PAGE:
Diphtheria is an acute bacterial disease that can infect the body in the throat (respiratory diphtheria), nose, tonsils, and/or skin (skin or cutaneous diphtheria). A common childhood disease in the 1930s, a vaccine against diphtheria has made it very rare in the US and other developing countries today.
The diphtheria bacterium can enter the body through the nose and mouth. However, it can also enter through a break in the skin. It is transmitted from person to person by respiratory secretions or by breathing in droplets that contain diphtheria bacteria from an infected person coughing, sneezing, or laughing. After being exposed to the bacterium, it usually takes 2 to 4 days for symptoms to develop.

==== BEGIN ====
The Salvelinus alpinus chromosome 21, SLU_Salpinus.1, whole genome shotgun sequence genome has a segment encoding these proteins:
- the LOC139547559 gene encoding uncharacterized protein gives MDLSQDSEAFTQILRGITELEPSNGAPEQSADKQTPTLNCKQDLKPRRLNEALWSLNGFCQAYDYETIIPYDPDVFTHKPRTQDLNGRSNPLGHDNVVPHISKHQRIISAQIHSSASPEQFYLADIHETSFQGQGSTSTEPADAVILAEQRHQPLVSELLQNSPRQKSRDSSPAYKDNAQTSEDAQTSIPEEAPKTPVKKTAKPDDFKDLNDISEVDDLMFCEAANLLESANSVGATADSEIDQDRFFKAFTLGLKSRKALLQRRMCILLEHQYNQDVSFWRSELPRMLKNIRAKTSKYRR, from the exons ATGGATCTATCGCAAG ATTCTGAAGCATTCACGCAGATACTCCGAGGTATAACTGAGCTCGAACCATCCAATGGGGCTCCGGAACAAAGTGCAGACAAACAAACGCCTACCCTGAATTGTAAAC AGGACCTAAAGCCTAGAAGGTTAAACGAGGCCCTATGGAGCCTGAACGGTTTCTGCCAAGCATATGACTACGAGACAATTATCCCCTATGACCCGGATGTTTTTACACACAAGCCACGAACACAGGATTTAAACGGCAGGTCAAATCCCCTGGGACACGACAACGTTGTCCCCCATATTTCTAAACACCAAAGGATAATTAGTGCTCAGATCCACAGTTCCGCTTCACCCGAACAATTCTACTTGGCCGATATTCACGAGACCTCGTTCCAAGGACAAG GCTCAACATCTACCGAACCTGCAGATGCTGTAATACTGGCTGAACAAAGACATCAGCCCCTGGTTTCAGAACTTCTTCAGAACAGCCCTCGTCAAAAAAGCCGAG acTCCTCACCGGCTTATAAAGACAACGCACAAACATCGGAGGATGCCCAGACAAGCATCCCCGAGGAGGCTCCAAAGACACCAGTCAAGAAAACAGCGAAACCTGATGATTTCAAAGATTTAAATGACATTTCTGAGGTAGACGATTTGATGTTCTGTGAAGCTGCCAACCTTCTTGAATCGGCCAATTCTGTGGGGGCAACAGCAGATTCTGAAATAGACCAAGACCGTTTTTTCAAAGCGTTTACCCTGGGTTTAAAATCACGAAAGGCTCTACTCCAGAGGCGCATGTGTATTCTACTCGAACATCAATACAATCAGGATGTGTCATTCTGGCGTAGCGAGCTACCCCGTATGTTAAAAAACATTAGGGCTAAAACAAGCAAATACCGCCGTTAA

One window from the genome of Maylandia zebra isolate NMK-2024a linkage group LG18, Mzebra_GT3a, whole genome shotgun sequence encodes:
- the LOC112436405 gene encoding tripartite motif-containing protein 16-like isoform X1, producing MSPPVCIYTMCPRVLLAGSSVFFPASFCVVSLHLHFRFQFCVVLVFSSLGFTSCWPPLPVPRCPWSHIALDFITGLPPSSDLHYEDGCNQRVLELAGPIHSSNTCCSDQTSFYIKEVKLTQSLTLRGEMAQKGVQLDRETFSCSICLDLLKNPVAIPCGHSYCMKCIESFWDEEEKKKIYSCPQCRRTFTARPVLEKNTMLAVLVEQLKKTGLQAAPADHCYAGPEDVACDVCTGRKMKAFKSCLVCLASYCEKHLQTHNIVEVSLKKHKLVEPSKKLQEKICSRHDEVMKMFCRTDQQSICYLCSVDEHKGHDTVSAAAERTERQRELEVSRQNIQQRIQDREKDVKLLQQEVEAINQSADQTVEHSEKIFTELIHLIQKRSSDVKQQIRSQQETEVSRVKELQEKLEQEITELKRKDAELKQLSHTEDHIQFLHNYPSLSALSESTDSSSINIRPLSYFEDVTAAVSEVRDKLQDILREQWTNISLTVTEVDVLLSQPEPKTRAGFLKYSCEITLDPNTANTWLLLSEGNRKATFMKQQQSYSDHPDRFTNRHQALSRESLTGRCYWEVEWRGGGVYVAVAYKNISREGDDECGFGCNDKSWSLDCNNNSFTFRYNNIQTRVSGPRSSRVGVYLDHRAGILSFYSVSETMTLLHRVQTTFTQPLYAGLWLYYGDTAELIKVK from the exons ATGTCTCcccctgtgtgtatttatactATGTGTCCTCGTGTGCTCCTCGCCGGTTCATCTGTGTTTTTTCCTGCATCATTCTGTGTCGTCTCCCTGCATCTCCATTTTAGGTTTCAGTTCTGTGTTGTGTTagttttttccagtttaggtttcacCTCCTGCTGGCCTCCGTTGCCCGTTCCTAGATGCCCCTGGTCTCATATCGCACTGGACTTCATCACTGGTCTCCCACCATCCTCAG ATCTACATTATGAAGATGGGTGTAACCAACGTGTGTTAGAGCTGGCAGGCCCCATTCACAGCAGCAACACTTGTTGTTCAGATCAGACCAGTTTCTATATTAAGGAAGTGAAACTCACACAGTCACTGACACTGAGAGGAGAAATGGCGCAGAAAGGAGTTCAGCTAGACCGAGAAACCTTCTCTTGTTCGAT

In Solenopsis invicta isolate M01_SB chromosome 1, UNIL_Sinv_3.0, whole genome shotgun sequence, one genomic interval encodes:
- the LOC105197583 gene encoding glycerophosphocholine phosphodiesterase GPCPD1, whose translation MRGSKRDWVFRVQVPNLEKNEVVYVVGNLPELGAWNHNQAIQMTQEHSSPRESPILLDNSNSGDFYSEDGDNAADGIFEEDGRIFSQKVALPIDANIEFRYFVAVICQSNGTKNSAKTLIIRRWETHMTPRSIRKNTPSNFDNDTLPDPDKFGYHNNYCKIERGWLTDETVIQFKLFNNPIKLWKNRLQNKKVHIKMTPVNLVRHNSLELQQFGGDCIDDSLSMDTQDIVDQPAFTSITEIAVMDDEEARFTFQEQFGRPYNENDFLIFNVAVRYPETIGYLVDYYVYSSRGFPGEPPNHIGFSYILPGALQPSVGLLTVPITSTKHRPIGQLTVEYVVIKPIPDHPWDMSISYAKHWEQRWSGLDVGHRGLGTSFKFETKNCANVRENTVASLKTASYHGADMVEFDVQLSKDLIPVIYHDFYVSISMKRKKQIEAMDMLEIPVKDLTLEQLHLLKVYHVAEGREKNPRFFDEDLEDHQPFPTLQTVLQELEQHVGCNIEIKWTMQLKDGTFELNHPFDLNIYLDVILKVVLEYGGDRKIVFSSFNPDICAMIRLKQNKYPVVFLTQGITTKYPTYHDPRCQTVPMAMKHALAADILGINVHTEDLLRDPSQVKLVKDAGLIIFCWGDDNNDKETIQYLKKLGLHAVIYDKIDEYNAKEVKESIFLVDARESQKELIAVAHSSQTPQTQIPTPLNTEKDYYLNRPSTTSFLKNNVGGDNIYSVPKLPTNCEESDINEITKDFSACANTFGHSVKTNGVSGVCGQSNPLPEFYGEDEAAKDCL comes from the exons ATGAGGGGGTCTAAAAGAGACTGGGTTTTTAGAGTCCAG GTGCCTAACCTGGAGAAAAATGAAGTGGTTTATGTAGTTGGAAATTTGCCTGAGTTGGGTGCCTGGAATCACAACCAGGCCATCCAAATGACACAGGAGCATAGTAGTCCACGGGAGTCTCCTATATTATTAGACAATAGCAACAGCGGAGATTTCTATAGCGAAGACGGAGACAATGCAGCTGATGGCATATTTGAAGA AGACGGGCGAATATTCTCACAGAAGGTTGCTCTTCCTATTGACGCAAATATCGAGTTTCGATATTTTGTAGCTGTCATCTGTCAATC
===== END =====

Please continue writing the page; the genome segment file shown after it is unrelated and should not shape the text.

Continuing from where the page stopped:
Specific treatment for diphtheria will be determined by your physician based on:
Penicillin is usually effective in treating respiratory diphtheria before it releases toxins in the blood. An antitoxin can be given in combination with the penicillin, if diphtheria is suspected. Sometimes a tracheostomy (a breathing tube surgically inserted in the windpipe) is necessary if the patient has severe breathing difficulties.